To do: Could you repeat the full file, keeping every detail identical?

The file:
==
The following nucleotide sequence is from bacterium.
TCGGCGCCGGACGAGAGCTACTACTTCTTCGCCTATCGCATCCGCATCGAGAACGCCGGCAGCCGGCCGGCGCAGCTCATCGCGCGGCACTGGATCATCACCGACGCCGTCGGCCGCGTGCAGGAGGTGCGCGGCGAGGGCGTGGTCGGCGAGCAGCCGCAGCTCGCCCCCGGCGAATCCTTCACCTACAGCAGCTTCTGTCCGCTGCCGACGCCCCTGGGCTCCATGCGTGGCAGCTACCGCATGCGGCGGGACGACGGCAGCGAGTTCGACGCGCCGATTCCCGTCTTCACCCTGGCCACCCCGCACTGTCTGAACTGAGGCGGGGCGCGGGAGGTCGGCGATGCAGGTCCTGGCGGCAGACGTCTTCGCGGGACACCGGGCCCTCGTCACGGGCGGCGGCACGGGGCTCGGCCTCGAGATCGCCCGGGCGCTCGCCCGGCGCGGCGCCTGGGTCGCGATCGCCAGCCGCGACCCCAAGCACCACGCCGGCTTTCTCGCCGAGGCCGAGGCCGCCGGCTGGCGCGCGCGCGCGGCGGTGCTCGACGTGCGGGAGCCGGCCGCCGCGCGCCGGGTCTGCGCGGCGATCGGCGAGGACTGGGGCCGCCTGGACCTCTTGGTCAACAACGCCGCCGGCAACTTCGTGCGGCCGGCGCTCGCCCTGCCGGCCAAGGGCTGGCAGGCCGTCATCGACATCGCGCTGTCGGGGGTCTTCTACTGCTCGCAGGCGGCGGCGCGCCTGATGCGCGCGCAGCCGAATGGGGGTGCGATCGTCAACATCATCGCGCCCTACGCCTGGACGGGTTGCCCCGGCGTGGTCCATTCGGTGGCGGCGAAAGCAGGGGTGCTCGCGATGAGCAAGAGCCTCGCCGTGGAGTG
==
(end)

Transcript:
The following nucleotide sequence is from bacterium.
TCGGCGCCGGACGAGAGCTACTACTTCTTCGCCTATCGCATCCGCATCGAGAACGCCGGCAGCCGGCCGGCGCAGCTCATCGCGCGGCACTGGATCATCACCGACGCCGTCGGCCGCGTGCAGGAGGTGCGCGGCGAGGGCGTGGTCGGCGAGCAGCCGCAGCTCGCCCCCGGCGAATCCTTCACCTACAGCAGCTTCTGTCCGCTGCCGACGCCCCTGGGCTCCATGCGTGGCAGCTACCGCATGCGGCGGGACGACGGCAGCGAGTTCGACGCGCCGATTCCCGTCTTCACCCTGGCCACCCCGCACTGTCTGAACTGAGGCGGGGCGCGGGAGGTCGGCGATGCAGGTCCTGGCGGCAGACGTCTTCGCGGGACACCGGGCCCTCGTCACGGGCGGCGGCACGGGGCTCGGCCTCGAGATCGCCCGGGCGCTCGCCCGGCGCGGCGCCTGGGTCGCGATCGCCAGCCGCGACCCCAAGCACCACGCCGGCTTTCTCGCCGAGGCCGAGGCCGCCGGCTGGCGCGCGCGCGCGGCGGTGCTCGACGTGCGGGAGCCGGCCGCCGCGCGCCGGGTCTGCGCGGCGATCGGCGAGGACTGGGGCCGCCTGGACCTCTTGGTCAACAACGCCGCCGGCAACTTCGTGCGGCCGGCGCTCGCCCTGCCGGCCAAGGGCTGGCAGGCCGTCATCGACATCGCGCTGTCGGGGGTCTTCTACTGCTCGCAGGCGGCGGCGCGCCTGATGCGCGCGCAGCCGAATGGGGGTGCGATCGTCAACATCATCGCGCCCTACGCCTGGACGGGTTGCCCCGGCGTGGTCCATTCGGTGGCGGCGAAAGCAGGGGTGCTCGCGATGAGCAAGAGCCTCGCCGTGGAGTG